AHEAD of the two big clashes between Queensland and Western Australia for the AFL Women’s Under 18 Championships, we take a look at Queensland and how they are shaping up this year after an impressive effort at last year’s carnival. Below we take a look at some of the key players to watch – remarkably all of the below are AFL Women’s Academy members.
Still 12 months away from being eligible for drafting, Bradfield is a 172cm prospect in the AFL Women’s Academy, and another player from the highly successful Bond University team. Has overcome a long-term injury to return and will no doubt be a key player for the home side. She could well play up forward and be the tall target her teammates look to inside 50.
A member of the All-Australian side as a middle-ager last year, Dawes is a small forward who provides plenty of excitement inside 50 and can drift through the midfield to have an impact. She is a versatile mover and has X-factor galore, helping her get amongst the goal kickers. Dawes became a premiership player for Wilston Grange last year, matching it against bigger-bodied opponents. A fierce tackler as well, not allowing her opponents time and space.
One of three Gold Coast SUNS pre-listed players in the Queensland team, Farrar showed some exciting bursts off half-back before injuring herself early in the second game on the Gold Coast. She takes the game on, backs herself and can slice up the opposition with her offensive run. Likewise her defensive pressure and tackling ability is also something to watch, with her clean hands and strength to either apply or shrug off tackles another noticeable trait.
Despite turning 16 a couple of months earlier, Farquharson showed much promise last year at the AFLW Under 18 Championships as a bottom-ager. She played as a key forward, leading out and clunking grabs. For a taller player, Farquharson moves well and uses the ball well, and while consistency is what she will be looking for as she develops, she is genuinely a star when up and going and still has time to develop.
Another pre-listed player by the Gold Coast SUNS ahead of the 2020 season, Hammans played from defence to midfield and showed great strength and clean hands across the ground. She snuck forward at times as well and showed off her versatility, foot skills and vision, while her composure under pressure was also impressive and it was no surprise to see her pre-listed by the SUNS.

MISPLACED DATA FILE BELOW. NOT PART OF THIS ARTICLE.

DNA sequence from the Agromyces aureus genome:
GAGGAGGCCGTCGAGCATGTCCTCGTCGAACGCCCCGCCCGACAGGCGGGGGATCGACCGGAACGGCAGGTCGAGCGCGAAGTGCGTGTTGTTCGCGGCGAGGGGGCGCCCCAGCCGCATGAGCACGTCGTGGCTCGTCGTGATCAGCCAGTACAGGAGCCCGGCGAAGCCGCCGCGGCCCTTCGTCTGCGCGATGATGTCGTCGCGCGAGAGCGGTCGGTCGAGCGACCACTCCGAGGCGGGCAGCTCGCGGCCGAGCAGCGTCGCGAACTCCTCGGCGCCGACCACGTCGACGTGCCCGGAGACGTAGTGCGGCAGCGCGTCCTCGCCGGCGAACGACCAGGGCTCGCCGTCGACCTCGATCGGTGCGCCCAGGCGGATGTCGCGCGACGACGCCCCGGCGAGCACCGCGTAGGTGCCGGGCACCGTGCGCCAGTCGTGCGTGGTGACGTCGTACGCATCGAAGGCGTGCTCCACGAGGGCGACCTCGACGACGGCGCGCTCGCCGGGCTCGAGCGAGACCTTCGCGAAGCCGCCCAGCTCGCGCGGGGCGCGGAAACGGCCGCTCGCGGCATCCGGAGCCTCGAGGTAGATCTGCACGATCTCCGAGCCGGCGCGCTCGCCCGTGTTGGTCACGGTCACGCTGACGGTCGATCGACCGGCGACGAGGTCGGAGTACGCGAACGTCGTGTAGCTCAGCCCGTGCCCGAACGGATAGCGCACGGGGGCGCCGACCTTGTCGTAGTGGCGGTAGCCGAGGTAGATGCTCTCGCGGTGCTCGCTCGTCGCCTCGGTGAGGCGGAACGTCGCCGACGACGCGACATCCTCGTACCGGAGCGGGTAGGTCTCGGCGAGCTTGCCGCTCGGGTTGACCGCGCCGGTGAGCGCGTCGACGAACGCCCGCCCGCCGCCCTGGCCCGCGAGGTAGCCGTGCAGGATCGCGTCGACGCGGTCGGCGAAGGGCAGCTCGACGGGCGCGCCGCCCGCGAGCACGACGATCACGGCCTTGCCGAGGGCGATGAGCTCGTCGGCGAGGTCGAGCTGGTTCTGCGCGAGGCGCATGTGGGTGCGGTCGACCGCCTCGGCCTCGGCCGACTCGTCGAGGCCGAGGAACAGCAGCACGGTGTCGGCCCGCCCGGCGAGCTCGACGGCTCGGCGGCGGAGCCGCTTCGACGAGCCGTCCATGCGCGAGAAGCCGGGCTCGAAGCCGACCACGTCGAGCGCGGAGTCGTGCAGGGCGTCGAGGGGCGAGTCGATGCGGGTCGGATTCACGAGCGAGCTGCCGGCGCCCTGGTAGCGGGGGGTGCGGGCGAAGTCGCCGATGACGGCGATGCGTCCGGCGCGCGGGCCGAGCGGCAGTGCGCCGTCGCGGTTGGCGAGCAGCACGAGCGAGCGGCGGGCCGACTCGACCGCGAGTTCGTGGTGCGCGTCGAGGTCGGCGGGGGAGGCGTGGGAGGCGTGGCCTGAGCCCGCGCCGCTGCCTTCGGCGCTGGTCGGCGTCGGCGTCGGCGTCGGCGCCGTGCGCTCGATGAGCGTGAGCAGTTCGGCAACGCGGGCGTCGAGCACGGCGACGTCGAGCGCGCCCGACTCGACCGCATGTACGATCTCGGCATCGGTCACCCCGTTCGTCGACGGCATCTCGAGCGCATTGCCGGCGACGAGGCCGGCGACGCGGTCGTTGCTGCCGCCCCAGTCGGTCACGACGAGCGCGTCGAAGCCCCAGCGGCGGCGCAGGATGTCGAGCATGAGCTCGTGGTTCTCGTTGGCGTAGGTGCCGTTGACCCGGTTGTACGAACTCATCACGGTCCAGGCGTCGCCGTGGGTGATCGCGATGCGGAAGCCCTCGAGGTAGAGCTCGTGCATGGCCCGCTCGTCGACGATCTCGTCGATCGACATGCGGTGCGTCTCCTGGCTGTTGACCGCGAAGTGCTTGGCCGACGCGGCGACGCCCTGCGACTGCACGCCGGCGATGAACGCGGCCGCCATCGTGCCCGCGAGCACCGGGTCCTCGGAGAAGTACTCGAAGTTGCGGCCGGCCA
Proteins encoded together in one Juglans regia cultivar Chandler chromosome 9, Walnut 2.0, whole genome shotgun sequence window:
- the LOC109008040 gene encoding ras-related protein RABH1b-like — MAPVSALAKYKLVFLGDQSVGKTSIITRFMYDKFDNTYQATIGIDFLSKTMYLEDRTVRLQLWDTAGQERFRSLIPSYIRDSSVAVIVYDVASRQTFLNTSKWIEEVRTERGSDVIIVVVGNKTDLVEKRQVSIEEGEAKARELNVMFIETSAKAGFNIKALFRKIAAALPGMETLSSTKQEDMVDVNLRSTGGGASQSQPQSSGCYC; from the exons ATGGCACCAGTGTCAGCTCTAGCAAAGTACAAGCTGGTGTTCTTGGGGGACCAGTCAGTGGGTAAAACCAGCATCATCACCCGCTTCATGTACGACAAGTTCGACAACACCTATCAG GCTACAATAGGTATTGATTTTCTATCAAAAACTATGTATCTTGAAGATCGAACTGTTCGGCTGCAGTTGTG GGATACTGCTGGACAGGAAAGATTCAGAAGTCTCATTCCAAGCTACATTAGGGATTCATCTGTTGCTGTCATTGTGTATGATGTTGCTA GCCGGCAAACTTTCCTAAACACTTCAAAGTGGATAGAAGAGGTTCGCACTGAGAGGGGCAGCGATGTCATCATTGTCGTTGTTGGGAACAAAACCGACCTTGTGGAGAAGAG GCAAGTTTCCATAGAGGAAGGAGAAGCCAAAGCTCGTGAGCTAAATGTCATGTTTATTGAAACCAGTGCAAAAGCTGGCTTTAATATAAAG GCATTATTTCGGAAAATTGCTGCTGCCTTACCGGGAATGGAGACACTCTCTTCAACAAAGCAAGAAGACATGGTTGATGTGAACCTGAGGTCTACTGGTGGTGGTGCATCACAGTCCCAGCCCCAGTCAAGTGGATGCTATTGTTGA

The third pre-listed Gold Coast SUNS player is the agile Hampson whose side-step became a trademark of the carnival last year. Not too dissimilar to Calder Cannons’ Georgia Patrikios, Hampson is able to evade opponents with ease and just steps through traffic like she is in uncontested areas of the ground. Hampson also has a long, penetrating kick that helps her hurt opposition teams and like the other two, it is no surprise to see Gold Coast keen to secure her on their list.
A consistent player last year, Heslop featured among the best on most occasions at the carnival and showed a high work ethic throughout the games. Heslop moved the ball quickly and well by hand or foot and played her role well for her side. While others won plenty of the ball, Heslop played a key role in the side and did not waste too many opportunities, showing off her class inside 50 when given the opportunity.
The standout player at last year’s carnival across series two, Postlethwaite is an exciting small midfielder who has nice skills and a hard-edge to also apply plenty of defensive pressure to her opponents. She has a penetrating kick and a great technical action, and sets up her teammates with scoring opportunities going forward. Named in the All-Australian side as a middle-ager last season, and it was no shock to anyone here that she was named captain of the Queensland side for the championships.
A reliable defender, Watson is a member of the Gold Coast SUNS Academy and was named in the back pocket of the All-Australian side last year. She is more of a rebounding defender who excites with her run and carry ability out of the defensive 50. She is calm and composed with ball in hand and has strong hands despite not being the biggest bodied player.
Made headlines from a young age by becoming the first female to play 100 games at her local club, Wynnum Vikings. White made the All-Australian squad as a bottom ager back in 2017, showing off her talent then. She followed that up with the Queensland Women’s AFL Rookie of the Year award and Harry Gordon Medal, for her high work ethic and natural leadership ability.